Enjoy YouTube Music free on Google Home speakers
Listening to music on your Google Home speaker right out-of-the-box seems too good to be true, right? It’s not! Starting today, YouTube Music is offering a free, ad-supported experience on Google Home speakers (or other Google Assistant-powered speakers).
Need a groove to get you ready for a night out? Say, “Hey Google, play Latin vibes.” Looking to kick off a dinner party or pick a power playlist for your home workout? We’ve got you covered. With YouTube Music and Google Home, you can ask Google Home to play the right music for any moment or mood, and YouTube Music will play the perfect station, customized to your tastes based upon your request.
For even more control when listening to music on smart speakers or in the YouTube Music mobile app, upgrade to YouTube Music Premium for $ 9.99/month. YouTube Music Premium on your smart speakers gives you the ability to request specific albums, songs, artists, and playlists on-demand. It also offers useful player controls, such as unlimited skips and song replay.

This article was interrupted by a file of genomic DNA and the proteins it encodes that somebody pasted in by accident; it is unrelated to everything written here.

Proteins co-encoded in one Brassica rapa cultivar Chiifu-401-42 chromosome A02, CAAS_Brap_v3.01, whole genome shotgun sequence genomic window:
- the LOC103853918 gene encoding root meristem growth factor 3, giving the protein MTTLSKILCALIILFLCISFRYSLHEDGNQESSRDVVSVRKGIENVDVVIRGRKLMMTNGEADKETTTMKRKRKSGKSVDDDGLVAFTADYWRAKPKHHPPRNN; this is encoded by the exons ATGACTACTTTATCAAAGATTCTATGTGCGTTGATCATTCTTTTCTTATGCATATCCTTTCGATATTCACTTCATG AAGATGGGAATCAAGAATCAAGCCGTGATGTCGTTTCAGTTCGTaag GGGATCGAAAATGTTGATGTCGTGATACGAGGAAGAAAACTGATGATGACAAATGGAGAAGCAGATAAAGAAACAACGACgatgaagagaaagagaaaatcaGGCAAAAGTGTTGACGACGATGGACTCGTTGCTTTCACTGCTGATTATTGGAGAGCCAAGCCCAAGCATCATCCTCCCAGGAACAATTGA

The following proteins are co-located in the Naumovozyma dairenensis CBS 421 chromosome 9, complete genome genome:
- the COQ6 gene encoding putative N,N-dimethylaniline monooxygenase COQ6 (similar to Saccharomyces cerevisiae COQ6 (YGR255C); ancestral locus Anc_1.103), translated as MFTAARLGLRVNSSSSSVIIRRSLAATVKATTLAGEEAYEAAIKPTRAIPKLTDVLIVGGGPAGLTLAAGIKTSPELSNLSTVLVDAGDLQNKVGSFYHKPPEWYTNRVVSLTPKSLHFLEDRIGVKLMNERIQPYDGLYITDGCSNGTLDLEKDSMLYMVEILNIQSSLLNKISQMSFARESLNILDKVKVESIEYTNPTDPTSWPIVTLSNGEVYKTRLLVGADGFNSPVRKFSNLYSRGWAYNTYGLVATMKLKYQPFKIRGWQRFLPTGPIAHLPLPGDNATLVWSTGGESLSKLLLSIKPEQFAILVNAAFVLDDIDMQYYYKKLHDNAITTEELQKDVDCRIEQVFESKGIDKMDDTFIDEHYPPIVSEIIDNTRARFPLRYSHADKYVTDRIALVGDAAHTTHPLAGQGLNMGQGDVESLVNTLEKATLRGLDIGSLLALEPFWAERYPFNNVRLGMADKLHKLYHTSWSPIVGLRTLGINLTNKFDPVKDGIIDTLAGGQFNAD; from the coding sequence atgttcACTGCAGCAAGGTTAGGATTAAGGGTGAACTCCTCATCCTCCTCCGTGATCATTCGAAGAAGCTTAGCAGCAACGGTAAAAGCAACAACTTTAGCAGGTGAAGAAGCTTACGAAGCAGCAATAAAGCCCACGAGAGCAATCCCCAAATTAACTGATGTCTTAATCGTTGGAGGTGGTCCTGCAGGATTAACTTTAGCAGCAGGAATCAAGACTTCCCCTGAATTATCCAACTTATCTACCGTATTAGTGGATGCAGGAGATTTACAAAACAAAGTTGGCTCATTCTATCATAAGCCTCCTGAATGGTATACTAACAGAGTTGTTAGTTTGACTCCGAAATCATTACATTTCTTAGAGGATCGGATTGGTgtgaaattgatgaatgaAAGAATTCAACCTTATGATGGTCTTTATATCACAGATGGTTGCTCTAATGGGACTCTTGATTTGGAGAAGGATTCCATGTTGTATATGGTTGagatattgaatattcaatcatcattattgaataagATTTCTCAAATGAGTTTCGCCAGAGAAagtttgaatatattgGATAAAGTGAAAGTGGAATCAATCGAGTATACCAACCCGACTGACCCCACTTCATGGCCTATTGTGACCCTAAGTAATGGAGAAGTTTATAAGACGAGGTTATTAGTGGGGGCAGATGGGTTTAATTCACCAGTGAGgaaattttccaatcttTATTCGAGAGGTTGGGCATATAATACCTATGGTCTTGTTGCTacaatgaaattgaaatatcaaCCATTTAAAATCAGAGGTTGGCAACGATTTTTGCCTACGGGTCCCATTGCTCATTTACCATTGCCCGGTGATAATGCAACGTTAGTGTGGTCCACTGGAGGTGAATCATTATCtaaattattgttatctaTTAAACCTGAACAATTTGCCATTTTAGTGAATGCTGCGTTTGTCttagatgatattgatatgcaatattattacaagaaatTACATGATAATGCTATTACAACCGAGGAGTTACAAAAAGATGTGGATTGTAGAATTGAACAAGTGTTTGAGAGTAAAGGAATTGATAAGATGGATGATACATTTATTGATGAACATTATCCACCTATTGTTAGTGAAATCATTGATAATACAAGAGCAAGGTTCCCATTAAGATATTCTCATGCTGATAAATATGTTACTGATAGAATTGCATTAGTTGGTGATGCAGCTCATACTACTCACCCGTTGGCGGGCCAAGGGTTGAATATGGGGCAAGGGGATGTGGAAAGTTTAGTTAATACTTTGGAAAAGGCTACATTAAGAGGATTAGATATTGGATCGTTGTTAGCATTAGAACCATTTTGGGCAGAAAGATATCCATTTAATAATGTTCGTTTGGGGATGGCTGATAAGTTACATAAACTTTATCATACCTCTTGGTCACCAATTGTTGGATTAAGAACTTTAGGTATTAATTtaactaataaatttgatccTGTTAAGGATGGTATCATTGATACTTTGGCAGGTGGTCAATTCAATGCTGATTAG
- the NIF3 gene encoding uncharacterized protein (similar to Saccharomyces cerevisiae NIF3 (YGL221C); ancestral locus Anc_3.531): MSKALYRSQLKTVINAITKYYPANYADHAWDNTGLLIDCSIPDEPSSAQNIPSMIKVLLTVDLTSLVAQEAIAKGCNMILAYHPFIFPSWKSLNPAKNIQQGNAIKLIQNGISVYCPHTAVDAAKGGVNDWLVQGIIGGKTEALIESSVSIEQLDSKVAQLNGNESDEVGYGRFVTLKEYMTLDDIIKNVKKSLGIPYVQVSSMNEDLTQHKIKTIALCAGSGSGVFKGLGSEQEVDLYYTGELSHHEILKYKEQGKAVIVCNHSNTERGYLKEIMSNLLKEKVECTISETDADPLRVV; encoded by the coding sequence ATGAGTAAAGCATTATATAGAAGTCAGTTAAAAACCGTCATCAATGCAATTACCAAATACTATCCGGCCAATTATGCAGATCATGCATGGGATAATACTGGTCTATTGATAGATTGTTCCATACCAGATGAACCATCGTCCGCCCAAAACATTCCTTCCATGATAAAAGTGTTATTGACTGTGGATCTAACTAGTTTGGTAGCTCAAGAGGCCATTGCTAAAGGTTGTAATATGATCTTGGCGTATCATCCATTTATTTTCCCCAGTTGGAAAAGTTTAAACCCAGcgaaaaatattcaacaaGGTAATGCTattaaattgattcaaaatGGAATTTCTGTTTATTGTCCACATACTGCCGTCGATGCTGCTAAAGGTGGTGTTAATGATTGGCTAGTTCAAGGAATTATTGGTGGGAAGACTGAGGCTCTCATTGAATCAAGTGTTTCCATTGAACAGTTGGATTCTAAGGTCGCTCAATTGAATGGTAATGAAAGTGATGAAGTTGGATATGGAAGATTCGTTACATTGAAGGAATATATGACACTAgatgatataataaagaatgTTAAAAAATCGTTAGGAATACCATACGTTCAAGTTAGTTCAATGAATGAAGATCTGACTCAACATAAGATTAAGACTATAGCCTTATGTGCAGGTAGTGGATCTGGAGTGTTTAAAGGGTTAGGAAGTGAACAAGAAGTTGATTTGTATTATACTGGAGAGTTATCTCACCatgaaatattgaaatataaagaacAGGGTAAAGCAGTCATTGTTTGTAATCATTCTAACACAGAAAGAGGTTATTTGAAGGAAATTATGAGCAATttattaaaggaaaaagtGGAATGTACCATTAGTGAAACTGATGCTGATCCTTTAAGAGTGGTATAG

An upgrade to YouTube Music Premium also lets you background play music through the YouTube Music app while using other apps, and allows downloads for offline listening when you’re on-the-go. Best of all, listening is completely ad-free across every device. If you’re new to YouTube Music Premium, get a free 30-day trial.
We’ve made it easy to set YouTube Music as the music provider in your home. Here’s how to start:
If you already have a Google Home, navigate to Account Settings in your Google Home app, tap Services and select Music. Then, select YouTube Music as the default music service. If you are setting up a new Google Home speaker, choose YouTube Music as the default music service during the setup process.
Music fans can now listen to free, ad-supported YouTube Music on smart speakers in the United States, Canada, Mexico, Australia, Great Britain, Ireland, Germany, France, Italy, Spain, Sweden, Norway, Denmark, Japan, Netherlands, and Austria. It’ll be available in more countries soon.
James Goddard, Software Engineer for YouTube Music, who recently listened to “Lost” by Dermot Kennedy